Herbs Throughout the Season

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Wish you could save some of the zesty and aromatic herbs your garden produces during the summer?

When the growing season has started to slow down with shorter days and cooler nights but you still have a good crop of herbs and wish to continue to use them in your fall and winter dishes. If they are planted in the ground you are going to have to preserve what you can by drying or freezing.

Find a method that works for the time and space you have. I dry a little throughout the summer. Small batches are easy and require little drying room. When you snip thyme for your marinate recipe, just snip some extra and dry on a paper towel and place in an air tight jar when completely dry.

Basil (Ocimum basilicum) can be difficult to dry with good results. So try freezing some rolled up in plastic wrap and use in recipes still frozen.

Now if you really plan ahead for Christmas this year, pick out some pretty containers that go well on your patio but also will work in front of your “best light” window. Have your favorite herbs picked out and plant them in these great containers and can even give as gifts for Christmas or anytime during the winter.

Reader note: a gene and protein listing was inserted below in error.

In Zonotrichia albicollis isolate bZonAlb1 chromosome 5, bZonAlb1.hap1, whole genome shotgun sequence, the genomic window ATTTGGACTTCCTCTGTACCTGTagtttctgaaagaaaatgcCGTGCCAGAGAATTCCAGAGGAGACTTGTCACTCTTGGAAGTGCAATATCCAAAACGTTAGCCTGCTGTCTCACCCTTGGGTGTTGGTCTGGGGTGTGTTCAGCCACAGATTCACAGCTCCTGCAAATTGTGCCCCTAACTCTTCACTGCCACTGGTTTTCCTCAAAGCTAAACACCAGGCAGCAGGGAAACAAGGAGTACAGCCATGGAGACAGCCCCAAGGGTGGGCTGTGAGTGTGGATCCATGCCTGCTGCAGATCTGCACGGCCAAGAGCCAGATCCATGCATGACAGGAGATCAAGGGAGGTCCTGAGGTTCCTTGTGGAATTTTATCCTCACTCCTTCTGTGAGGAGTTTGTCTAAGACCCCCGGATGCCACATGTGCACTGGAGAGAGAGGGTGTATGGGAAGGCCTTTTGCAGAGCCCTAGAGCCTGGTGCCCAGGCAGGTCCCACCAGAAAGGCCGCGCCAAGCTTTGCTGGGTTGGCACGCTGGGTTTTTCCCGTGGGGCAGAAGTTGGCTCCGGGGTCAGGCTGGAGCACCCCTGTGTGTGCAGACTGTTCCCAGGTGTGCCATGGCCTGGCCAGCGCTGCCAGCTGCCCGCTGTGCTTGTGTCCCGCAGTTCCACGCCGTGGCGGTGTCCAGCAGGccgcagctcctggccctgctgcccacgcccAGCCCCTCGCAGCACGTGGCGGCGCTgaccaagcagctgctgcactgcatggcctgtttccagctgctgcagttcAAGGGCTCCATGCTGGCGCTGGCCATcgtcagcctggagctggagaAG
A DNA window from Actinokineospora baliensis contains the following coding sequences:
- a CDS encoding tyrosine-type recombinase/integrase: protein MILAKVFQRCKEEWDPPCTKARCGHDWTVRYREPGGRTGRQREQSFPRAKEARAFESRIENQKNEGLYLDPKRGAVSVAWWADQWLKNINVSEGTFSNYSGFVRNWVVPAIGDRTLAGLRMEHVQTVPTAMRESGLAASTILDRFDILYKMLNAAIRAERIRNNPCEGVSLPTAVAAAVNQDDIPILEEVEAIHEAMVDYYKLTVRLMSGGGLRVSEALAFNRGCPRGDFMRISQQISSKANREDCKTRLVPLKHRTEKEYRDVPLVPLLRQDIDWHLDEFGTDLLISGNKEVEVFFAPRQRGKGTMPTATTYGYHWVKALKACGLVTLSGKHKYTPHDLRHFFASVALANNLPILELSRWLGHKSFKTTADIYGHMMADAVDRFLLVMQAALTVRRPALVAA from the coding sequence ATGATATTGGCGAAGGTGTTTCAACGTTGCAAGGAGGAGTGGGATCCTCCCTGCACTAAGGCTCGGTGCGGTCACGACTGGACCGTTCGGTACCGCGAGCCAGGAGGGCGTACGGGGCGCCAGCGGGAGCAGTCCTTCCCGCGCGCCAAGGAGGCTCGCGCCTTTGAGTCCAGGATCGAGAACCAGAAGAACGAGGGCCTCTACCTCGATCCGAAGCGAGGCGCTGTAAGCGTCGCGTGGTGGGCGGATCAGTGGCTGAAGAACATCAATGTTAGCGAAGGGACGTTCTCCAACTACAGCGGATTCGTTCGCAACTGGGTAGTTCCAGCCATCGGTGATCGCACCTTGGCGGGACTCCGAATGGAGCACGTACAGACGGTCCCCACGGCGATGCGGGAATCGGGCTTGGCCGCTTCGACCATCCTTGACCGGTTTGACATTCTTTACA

When you do most of your spring planting, leave these containers until last as they will have an extended season inside. When the days get shorter and nights get cooler bring them in and your herbs will continue to grow for several more months. Most of this depends on the amount of light available from your windows as to how they grow inside. You will need to check them for water on a regular basis when first brought inside, as they need to be dry on top before you water them or they will rot and a fan for air circulation will help.

During the winter if you have a number of plants, turn your ceiling fan on reverse and run for awhile this is very helpful for all plants. You can mix herbs in one container, or if you have enough room, keep them separate. You are probably not going to be harvesting lots of herbs but any fresh herb will add a fresher taste to your dish. Take time to thoroughly clean and de-bug plants before bringing them in the house.

Basil does not like cool weather. Thyme, Thymus, parsley, Petroselinum and rosemary, Rosmarinus, are a few herbs that can take some cold weather, so leave them outside for as long as possible, even taking a slight frost. The Omaha Herb Society members have a running contest on who can winter over rosemary for the longest time. It’s a hard one so if you fail, you’ll have lots of company.

If you are wondering about starting herbs from seeds for spring, that is another topic with several different methods.

Categories: Growing

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